Immigration hope


Where the US Senate leads on immigration reform, will the more conservative House of Representatives now follow? Will the House support legislation to change the status of 11 million people – including tens of thousands undocumented Irish – from that of illegal immigrants to, in time, that of American citizens. The Senate has passed a wide ranging immigration bill that won the unanimous support of Democrats and some Republicans. However, in the House which Republicans control, the bill’s passage remains less certain. Nevertheless, the GOP cannot easily ignore the bipartisan support that exists for sweeping reform, both in the Senate and among the wider American public.

The bill, which President Barack Obama strongly supports having made immigration reform a policy priority for his second term, would involve major extra spending - some $46 billion (€35 bn) to increase security on the US-Mexico border. Republican House Speaker John Boehner has said the House would prepare its own legislation on the matter, with a greater emphasis on border security. This suggests a compromise measure may yet be agreed. The Republican Party is fast losing support among non-white voters who now account for 28 per cent of the US electorate. Among Hispanics and Latinos, immigration reform matters greatly. And Republicans realise they must broaden their public appeal and expand their electoral base if they are to improve their electoral prospects.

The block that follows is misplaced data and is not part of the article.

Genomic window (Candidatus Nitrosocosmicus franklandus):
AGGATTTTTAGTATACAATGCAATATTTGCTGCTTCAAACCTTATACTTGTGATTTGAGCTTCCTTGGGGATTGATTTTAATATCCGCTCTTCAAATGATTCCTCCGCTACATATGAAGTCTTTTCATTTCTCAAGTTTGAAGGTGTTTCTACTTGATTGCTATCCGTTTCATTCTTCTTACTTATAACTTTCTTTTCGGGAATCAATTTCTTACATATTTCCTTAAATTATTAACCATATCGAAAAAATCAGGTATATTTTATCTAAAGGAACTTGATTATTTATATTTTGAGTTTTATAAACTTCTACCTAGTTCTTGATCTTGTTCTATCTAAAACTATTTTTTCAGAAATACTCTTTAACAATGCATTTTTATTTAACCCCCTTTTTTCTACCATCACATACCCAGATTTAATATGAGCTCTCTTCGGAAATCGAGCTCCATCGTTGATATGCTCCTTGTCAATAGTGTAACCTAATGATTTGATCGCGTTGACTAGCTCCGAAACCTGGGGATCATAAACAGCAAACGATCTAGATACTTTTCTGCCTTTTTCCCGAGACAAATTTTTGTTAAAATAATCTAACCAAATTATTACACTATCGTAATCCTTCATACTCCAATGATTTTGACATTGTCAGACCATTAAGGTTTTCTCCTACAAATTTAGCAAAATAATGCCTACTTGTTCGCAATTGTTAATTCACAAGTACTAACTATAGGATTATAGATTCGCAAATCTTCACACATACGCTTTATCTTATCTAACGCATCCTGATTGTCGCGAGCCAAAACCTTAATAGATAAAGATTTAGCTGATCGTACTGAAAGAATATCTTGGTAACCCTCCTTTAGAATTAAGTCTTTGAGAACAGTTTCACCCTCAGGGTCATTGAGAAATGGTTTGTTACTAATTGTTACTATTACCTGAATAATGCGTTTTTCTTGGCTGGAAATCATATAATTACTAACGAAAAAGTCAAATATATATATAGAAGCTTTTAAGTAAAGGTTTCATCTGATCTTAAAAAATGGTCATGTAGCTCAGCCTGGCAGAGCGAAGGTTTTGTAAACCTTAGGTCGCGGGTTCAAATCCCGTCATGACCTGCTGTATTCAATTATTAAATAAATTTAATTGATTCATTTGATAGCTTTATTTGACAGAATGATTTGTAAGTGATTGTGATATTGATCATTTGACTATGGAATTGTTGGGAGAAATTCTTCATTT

For the undocumented Irish in the US, the Senate’s passage of the measure now offers a realistic prospect of change in their legal status. This has been recognised and welcomed by Minister for Foreign Affairs, Eamon Gilmore. As Senator John McCain acknowledged, the bill offers a way to take 11 million people out of the shadows. For the first time in decades, those who have lived in fear as illegal immigrants can live in real hope of a change of status and the opening of a legal pathway to a more secure future.